There are 10,426 species of birds worldwide. More than 1,100 are threatened. In the last 200 years, due to human activities, 74 species have already been extinct, while many species are threatened by extinction. Out of the 526 species of birds, registered in Europe so far, 226 species or 43% do not have a bright future. Among them, 35 species are globally threatened and with high risk of extinction.
In Montenegro, there are about 342 species registered, with more than 40% of those that do not have satisfactory status. In 2006, 297 species have been permanently protected. There are more than enough reasons for concern. We enable survival for many endangered species by preserving their habitats. It is also the best way of protecting them.
BirdLife International seeks to preserve bird habitats by applying the world program for protection called the Area of International Importance for the Stay of Birds or popular IBA (Important Bird Areas), under which Montenegro is included.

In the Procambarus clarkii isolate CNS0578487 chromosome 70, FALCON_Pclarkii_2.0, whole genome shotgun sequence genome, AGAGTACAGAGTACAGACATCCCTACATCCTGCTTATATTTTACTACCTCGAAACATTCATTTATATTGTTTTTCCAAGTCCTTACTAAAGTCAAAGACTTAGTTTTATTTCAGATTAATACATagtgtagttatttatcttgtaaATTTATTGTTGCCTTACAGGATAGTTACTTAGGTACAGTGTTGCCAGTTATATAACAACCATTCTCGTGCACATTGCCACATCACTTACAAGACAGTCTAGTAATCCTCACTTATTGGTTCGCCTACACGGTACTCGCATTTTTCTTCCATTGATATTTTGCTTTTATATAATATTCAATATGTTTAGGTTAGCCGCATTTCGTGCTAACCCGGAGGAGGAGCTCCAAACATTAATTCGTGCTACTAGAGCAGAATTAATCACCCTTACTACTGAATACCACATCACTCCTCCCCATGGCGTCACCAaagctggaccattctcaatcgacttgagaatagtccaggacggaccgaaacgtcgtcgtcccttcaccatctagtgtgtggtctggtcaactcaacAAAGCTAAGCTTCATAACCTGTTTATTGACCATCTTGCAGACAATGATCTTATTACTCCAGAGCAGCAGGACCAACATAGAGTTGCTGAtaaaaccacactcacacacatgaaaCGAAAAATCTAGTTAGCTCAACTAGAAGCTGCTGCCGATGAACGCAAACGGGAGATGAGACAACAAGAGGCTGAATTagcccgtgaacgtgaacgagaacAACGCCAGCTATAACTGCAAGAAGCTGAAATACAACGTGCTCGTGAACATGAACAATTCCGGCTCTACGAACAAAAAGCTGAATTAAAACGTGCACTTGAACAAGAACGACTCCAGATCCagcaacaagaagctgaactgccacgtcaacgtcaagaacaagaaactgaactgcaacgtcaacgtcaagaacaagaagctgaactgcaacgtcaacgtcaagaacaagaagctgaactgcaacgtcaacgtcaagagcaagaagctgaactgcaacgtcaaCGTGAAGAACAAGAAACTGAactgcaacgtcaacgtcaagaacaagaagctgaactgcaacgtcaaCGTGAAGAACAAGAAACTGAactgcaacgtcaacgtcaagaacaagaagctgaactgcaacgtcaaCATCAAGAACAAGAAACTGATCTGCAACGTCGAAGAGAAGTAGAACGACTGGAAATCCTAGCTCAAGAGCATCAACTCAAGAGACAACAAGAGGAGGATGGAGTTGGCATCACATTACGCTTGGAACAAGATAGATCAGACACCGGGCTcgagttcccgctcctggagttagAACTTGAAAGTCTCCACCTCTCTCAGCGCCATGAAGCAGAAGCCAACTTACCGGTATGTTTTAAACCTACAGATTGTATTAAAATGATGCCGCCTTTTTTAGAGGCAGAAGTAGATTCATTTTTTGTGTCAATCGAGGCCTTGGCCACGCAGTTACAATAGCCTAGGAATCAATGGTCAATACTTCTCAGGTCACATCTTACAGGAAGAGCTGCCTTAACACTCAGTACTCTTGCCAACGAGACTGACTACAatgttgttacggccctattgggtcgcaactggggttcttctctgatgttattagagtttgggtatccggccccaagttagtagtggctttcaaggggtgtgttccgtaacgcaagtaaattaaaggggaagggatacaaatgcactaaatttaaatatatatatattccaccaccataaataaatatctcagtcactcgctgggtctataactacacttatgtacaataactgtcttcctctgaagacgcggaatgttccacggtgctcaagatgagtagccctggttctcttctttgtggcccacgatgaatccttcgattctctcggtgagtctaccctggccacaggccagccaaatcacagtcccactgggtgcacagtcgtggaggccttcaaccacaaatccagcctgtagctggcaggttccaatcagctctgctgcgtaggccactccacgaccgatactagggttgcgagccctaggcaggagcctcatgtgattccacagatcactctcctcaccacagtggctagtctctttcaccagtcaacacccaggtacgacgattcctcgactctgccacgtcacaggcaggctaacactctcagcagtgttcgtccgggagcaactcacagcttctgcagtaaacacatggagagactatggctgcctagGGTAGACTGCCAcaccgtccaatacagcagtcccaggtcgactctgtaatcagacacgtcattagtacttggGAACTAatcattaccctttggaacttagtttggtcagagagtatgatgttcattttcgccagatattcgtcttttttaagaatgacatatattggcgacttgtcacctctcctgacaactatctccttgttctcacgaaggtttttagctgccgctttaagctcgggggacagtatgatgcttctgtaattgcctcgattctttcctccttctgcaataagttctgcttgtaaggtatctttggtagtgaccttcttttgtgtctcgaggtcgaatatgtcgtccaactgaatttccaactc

IBA Program (Area of International Importance for the Stay of Birds) is a world initiative, which aims to identify and create the network of key areas for the protection of birds worldwide. It includes research of natural areas, habitat management, monitoring, advocacy, education, national and international legal protection.
During the nineties, the IBA areas were the key stone of the protection of European biodiversity. Since the establishment of the first pan-European IBA inventory in 1989, all of Europe's steps towards the protection of nature have been precisely towards creating the network of these important habitats. The IBA has been used by nature lovers, ornithologists, government and non-government organisations and politicians as the basis for the legal protection of nature.
The list from 1989 proved to be the key scientific resource for the protection of the area and today at least 60% of the IBA is in some way protected through national legislation.
In 2000, the BirdLife International expanded the European IBA Inventory and it now contains over 5000 IBA habitats, covering 7% of Europe. In times when human needs for land and sea are more intensified, and when European landscapes are being destroyed due to the economic development, it is necessary that the protection of nature becomes the subject of the fundamental consideration during the decision-making process. IBA program must still be the basis of protection of nature and of European biodiversity.